Proper orientation for voltage regulator on a PCB

I'm thinking about ordering some custom PCBs and I'm using KiCad for the first time. I downloaded digi-key's symbol and footprint library to use, but as far as I could tell it only included the symbol for the LD1117V33 and not the footprint. I downloaded this footprint from Snapeda, and I've attached an image of the 3D view. Based on this footprint, it looks like I should bend the pins at 90 degrees so the regulator is lying flat on the PCB and the circle will act as a heat sink. Would that be the case?

I'm just now learning about traces, but I'd imagine I'd have at least one running through that space. I wouldn't imagine lying the regulator over a trace would be a great idea.

KiCAD has heaps of footprints of common and not so common packages built in, and most parts come in standard packages. You have to select the correct package (the LD1117V33 is available in at least TO-220, DPAK, SOT-223 and SO-8 packages). The three holes and silkscreen suggest you’ve picked a TO-220 package and intend to bend it flat on the PCB.

It is in general OK to have traces run behind parts. Resistors and capacitors make for great jumpers. Of course it depends on the part, not all parts will be happy with traces behind them, and I also wouldn’t do it behind parts that can get particularly hot, even more so when they use the PCB as heat sink.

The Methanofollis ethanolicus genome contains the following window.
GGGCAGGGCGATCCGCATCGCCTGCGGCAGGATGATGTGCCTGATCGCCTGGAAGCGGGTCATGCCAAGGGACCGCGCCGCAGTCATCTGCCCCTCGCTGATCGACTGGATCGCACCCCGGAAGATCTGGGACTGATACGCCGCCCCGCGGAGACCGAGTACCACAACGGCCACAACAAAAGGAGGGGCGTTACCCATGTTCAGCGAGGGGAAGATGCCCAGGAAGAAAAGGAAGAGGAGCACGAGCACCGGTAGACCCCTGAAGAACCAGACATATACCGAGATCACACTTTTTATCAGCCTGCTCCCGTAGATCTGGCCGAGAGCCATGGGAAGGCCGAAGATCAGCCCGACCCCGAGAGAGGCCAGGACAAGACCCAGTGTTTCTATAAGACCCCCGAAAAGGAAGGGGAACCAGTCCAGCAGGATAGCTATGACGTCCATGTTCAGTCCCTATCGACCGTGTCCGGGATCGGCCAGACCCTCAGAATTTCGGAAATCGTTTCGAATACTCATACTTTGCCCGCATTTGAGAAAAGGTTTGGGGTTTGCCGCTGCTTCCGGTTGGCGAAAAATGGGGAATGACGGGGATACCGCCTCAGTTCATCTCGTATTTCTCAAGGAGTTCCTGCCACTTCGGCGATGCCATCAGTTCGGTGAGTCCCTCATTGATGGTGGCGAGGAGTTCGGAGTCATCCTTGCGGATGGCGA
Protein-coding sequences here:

If my assessment is correct for the TO-220, I’d avoid routing behind it. The back of that part is exposed metal, minor damage to the soldermask may cause problems. In your case however you picked the trace of pin 2 to go behind it, that’s connected to the tab so such accidental contact would not cause a problem in this particular situation. Heat from the part may still be an issue.

If you are going to lay the regulator flat, might as well get a regulator that lays flat by design. Some TO-252-3 components are perfect for this, and are easy to solder and a lot cleaner to look at.

Here's an example from mouser

Looking at the datasheet, I do have the TO-220 version, but I've always stood them up straight on solderable breadboards. I found this other footprint online which seems to be for standing the TO-220 up straight, but I also noticed the 3D view shows holes drawn on the pcb, but not drilled through for the pins. As I get closer to finalizing the designs and researching what I need to do to order, I'll have to see if this will be a problem or not.

Nevermind. I found it in Package_TO_SOT_THT.

I love KiCad. The only problem I have with it is finding the correct parts. What a nightmare.
Since JLCPCB offers SMD service, I am tempted to try surface-mount parts sometime, but even then the parts selection is not straightforward.

I rarely have an issue - all standard footprints are present (and most come with a nice 3D image with it), and custom ones well they're custom so you just have to create them yourself. I don't remember doing anything special to get all those part libraries installed with it.